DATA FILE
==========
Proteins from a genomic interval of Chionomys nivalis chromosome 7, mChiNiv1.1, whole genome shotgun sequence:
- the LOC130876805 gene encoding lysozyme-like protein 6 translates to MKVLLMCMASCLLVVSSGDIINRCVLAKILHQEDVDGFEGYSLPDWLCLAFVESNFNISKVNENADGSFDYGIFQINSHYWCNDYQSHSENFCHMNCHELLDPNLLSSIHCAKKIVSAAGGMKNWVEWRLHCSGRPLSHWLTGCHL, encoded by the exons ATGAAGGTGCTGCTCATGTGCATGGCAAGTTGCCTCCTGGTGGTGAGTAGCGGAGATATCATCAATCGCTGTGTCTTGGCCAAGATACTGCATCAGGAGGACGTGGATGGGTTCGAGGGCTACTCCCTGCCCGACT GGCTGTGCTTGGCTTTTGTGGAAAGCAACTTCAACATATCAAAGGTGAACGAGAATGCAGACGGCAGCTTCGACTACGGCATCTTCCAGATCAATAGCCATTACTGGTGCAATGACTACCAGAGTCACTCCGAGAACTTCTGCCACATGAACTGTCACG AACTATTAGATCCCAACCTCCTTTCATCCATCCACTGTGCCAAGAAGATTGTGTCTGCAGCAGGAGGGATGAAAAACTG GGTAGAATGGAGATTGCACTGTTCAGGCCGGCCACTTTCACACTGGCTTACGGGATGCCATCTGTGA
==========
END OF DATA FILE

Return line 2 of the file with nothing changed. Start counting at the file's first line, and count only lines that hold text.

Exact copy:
- the LOC130876805 gene encoding lysozyme-like protein 6 translates to MKVLLMCMASCLLVVSSGDIINRCVLAKILHQEDVDGFEGYSLPDWLCLAFVESNFNISKVNENADGSFDYGIFQINSHYWCNDYQSHSENFCHMNCHELLDPNLLSSIHCAKKIVSAAGGMKNWVEWRLHCSGRPLSHWLTGCHL, encoded by the exons ATGAAGGTGCTGCTCATGTGCATGGCAAGTTGCCTCCTGGTGGTGAGTAGCGGAGATATCATCAATCGCTGTGTCTTGGCCAAGATACTGCATCAGGAGGACGTGGATGGGTTCGAGGGCTACTCCCTGCCCGACT GGCTGTGCTTGGCTTTTGTGGAAAGCAACTTCAACATATCAAAGGTGAACGAGAATGCAGACGGCAGCTTCGACTACGGCATCTTCCAGATCAATAGCCATTACTGGTGCAATGACTACCAGAGTCACTCCGAGAACTTCTGCCACATGAACTGTCACG AACTATTAGATCCCAACCTCCTTTCATCCATCCACTGTGCCAAGAAGATTGTGTCTGCAGCAGGAGGGATGAAAAACTG GGTAGAATGGAGATTGCACTGTTCAGGCCGGCCACTTTCACACTGGCTTACGGGATGCCATCTGTGA